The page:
Jul 17, 2020

Cognizant: Top 10 Digital Manufacturing Consultants

Cognizant
Manufacturing
Industry 4.0
Sean Galea-Pace
2 min
Cognizant features in our Top 10 Digital Manufacturing Consultants in Manufacturing Global’s July Magazine, we take a closer look at the firm.
Cognizant features in our Top 10 Digital Manufacturing Consultants in Manufacturing Global’s July Magazine, we take a closer look at the firm...

Cognizant is one of the world’s leading professional services companies, transforming clients’ business, operating and technology models for the digital era. Its unique industry-based consultative approach helps many of the most renowned organisations in all industries build and operate more innovative and efficient companies. 

Founded in 1994 as a technology development arm of The Dun & Bradstreet Corporation, Cognizant was subsequently separated into an independent company in 1996 and has worked closely with large organisations in a bid to create more robust businesses ever since.

Cognizant specialises in helping some of the world’s most established organisations to remain as major brands amidst today’s transformative technological landscape by accelerating all aspects of how they serve their customers, from digitising products, services and customer experiences to modernising all technology infrastructure.

Manufacturing

One of the many industries Cognizant serves is manufacturing, serving 8 out of the top 15 industrial manufacturers. As the manufacturing industry undergoes Industry 4.0 and a significant digital transformation, it’s become increasingly vital that manufacturers align digital platforms, automation and AI to accelerate production. 

Combining industry and domain expertise, Cognizant unifies the manufacturing ecosystem to create efficient, intelligent and agile operations. Underpinned by cost-effective managed services, Cognizant works with manufacturers to create and deliver products efficiently. The firm partners to ensure manufacturers leverage cross-selling and up-selling opportunities, which help increase profitability and customer satisfaction.

Interested in who else made our Top 10? Click here! 

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May 12, 2021

Gartner: Leaders Lack Skilled Smart Manufacturing Workers

SmartManufacturing
DigitalTransformation
DigitalFactory
ConnectedFactory
2 min
57% of manufacturing leaders feel that their organisations lack the skilled workers needed to support smart manufacturing digitalisation

With organisations rapidly adopting industry 4.0 capabilities to increase productivity, efficiency, transparency, and quality as well as reduce cost, manufacturers “are under pressure to bring their workforce into the 21st century,” says Gartner.

While more connected factory workers are leveraging digital tools and data management techniques to improve decision accuracy, increase knowledge and lessen variability, 57% of manufacturing leaders feel that their organisations lack the skilled workers needed to support their smart manufacturing digitalisation plans.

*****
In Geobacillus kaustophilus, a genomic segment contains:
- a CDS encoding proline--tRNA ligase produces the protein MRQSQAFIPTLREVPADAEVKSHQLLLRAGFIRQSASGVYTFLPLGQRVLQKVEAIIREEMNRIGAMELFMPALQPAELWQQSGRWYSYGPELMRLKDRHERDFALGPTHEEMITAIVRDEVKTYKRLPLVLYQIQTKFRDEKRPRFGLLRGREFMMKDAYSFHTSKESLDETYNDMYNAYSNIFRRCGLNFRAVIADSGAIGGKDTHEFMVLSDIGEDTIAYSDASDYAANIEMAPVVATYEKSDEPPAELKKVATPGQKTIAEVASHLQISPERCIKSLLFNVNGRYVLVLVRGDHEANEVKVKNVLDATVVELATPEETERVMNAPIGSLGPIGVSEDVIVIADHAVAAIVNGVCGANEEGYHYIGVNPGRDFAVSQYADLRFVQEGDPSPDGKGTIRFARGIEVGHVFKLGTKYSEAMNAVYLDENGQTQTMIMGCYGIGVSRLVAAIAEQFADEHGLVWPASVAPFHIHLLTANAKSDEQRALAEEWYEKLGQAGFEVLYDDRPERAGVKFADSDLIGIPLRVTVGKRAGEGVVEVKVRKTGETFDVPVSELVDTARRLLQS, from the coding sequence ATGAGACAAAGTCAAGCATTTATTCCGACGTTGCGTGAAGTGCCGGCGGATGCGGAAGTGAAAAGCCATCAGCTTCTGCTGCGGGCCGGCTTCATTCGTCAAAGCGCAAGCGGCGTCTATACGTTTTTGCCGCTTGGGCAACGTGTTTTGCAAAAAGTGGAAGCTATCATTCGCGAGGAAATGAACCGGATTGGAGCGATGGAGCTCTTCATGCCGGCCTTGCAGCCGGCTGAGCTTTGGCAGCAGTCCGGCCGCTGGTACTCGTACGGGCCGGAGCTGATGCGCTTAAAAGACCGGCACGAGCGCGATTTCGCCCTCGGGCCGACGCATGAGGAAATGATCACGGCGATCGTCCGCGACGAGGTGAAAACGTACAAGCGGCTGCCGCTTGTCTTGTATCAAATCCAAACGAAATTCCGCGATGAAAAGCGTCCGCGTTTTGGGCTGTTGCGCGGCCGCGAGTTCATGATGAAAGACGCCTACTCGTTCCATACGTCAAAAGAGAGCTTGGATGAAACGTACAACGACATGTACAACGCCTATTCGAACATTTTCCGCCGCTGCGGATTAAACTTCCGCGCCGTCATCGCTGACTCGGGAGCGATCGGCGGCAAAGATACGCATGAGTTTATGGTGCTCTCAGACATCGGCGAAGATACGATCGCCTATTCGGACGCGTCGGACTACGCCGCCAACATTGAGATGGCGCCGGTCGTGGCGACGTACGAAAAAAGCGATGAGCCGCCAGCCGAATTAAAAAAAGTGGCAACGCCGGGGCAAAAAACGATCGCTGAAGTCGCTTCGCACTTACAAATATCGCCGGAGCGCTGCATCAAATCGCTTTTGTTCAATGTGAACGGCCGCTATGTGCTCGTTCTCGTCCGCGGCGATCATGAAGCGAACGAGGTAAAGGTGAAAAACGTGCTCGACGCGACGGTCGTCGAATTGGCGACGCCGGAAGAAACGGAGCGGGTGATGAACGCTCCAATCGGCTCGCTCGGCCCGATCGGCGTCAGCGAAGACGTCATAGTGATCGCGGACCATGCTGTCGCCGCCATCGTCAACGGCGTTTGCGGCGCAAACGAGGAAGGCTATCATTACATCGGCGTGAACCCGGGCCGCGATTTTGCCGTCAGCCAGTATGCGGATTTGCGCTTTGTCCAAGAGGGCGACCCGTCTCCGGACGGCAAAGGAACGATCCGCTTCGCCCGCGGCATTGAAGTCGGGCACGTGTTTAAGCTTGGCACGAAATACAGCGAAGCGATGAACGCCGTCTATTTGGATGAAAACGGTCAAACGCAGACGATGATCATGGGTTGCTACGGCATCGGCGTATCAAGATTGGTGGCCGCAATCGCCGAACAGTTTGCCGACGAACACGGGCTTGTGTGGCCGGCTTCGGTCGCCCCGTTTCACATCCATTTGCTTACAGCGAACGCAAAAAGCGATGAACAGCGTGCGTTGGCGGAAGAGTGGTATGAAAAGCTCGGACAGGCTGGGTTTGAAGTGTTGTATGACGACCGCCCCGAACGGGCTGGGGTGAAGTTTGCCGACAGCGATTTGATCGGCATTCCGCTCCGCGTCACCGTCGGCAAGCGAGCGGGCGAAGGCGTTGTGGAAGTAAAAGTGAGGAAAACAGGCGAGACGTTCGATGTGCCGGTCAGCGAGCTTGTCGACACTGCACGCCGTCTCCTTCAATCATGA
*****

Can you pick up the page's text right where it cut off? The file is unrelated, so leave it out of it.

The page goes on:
“Our survey revealed that manufacturers are currently going through a difficult phase in their digitisation journey toward smart manufacturing,” said Simon Jacobson, Vice President analyst, Gartner Supply Chain practice.

“They accept that changing from a break-fix mentality and culture to a data-driven workforce is a must. However, intuition, efficiency and engagement cannot be sacrificed. New workers might be tech-savvy but lack access to best practices and know-how — and tenured workers might have the knowledge, but not the digital skills. A truly connected factory worker in a smart manufacturing environment needs both.”

Change Management

Surveying 439 respondents from North America, Western Europe and APAC, Gartner found that “organisational complexity, integration and process reengineering are the most prevalent challenges for executing smart manufacturing initiatives.” Combined they represent “the largest change management obstacle [for manufacturers],” adds Gartner.

“It’s interesting to see that leadership commitment is frequently cited as not being a challenge. Across all respondents, 83% agree that their leadership understands and accepts the need to invest in smart manufacturing. However, it does not reflect whether or not the majority of leaders understand the magnitude of change in front of them – regarding technology, as well as talent,” added Jacobson.

Technology and People

While the value and opportunities smart manufacturing can provide an organisation is being recognised, introducing technology alone isn’t enough. Gartner emphasises the importance of evolving factory workers alongside the technology, ensuring that they are on board in order for the change to be successful.

“The most immediate action is for organisations to realize that this is more than digitisation. It requires synchronising activities for capability building, capability enablement and empowering people. Taking a ‘how to improve a day in the life’ approach will increase engagement, continuous learning and ultimately foster a pull-based approach that will attract tenured workers. They are the best points of contact to identify the best starting points for automation and the required data and digital tools for better decision-making,” said Jacobson.

Long term, “it is important to establish a data-driven culture in manufacturing operations that is rooted in governance and training - without stifling employee creativity and ingenuity,” concluded Gartner.

Discover Gartner's Five Best Practices for Post COVID-19 Innovation' in manufacturing.

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